I’ve spent the past two weeks in Colorado on a work trip. It was a busy one which didn’t leave much time or energy for writing, much less blogging, so that’s something by way of an excuse for my recent silence. Here’s a picture:
Colorado is a reflective sort of place, whether you find yourself huddled in a tumbledown shack on the windswept eastern plains, sipping coffee beside a fragrant campfire in the majestic shadow of the Rocky Mountains, or sitting at a computer, pounding out reports for the Army inside what used to be the meat market of a gutted commissary.
Three guesses which one was me. In the course of reflecting, I came to a decision I’d been mulling over a long time.
I joined the American Christian Fiction Writers a few years ago, thinking it would be a good thing to network with fellow authors who share my faith. What I discovered was an organization that espoused Christianity but didn’t share my vision for writing, and I don’t think that’s going to change any time soon. So, I’m going to let my membership expire.
It’s odd, because interacting with other writers usually energizes me. With anything ACFW-related, I’ve felt inhibited and self-conscious. It’s something beyond favored genres, writing styles, personalities, or even theology. It’s a culture of conformity, and I’ve found it toxic to my creativity. Trying to “go along and get along,” doing things their way and supporting their agenda, might make my stories more marketable, but I doubt it will make them better.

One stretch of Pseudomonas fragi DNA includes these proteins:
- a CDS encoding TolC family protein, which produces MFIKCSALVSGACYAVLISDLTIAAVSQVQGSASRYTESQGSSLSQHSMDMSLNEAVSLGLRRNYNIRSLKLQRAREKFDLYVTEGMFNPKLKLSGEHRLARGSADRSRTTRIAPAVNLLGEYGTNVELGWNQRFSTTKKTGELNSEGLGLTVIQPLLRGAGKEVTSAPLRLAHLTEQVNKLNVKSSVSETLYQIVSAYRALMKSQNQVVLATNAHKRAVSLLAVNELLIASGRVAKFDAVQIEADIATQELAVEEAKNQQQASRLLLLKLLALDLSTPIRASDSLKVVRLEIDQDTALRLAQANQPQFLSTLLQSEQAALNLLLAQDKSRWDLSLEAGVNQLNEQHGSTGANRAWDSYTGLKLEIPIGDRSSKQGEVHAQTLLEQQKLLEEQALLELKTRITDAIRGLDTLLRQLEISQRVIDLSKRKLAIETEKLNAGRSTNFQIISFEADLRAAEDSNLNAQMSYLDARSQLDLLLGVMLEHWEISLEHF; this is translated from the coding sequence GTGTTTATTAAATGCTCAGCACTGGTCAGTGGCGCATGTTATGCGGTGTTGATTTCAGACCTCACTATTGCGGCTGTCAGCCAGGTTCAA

There are plenty of good people, and good writers, within ACFW, but aligning myself with an organization dedicated to working hand-in-glove with the Christian publishing and retailing industry makes as much sense as, were I a chicken, joining a fraternity dedicated to warm relations with Tyson Foods. What’s good for the meat-packer is not always in the best interests of the livestock. Likewise, and I think history bears this out, what’s good for the publisher and bookseller is not necessarily what’s good for the writer or the art of literature.
I’ve already pared back my involvement with other, smaller affiliations within the Christian writing community, for similar reasons. The groups inevitably turn inward, exchanging mutual affirmations and building a bland consensus about what stories should say and how they should say it. Again, these aren’t co-dependent encounter groups populated by nitwits. Their motivations are admirable, and many delightful, talented people can be found within. They’re simply not working for me right now. I will continue to actively network with individual Christian writers, but I’m through with associations, organizations, movements, affiliations, fellowships, brother/sisterhoods, lodges, clubs, guilds, orders, aggregations, conglomerations, mafias, and circles.
If you want to talk, drop me a line. You know where to find me.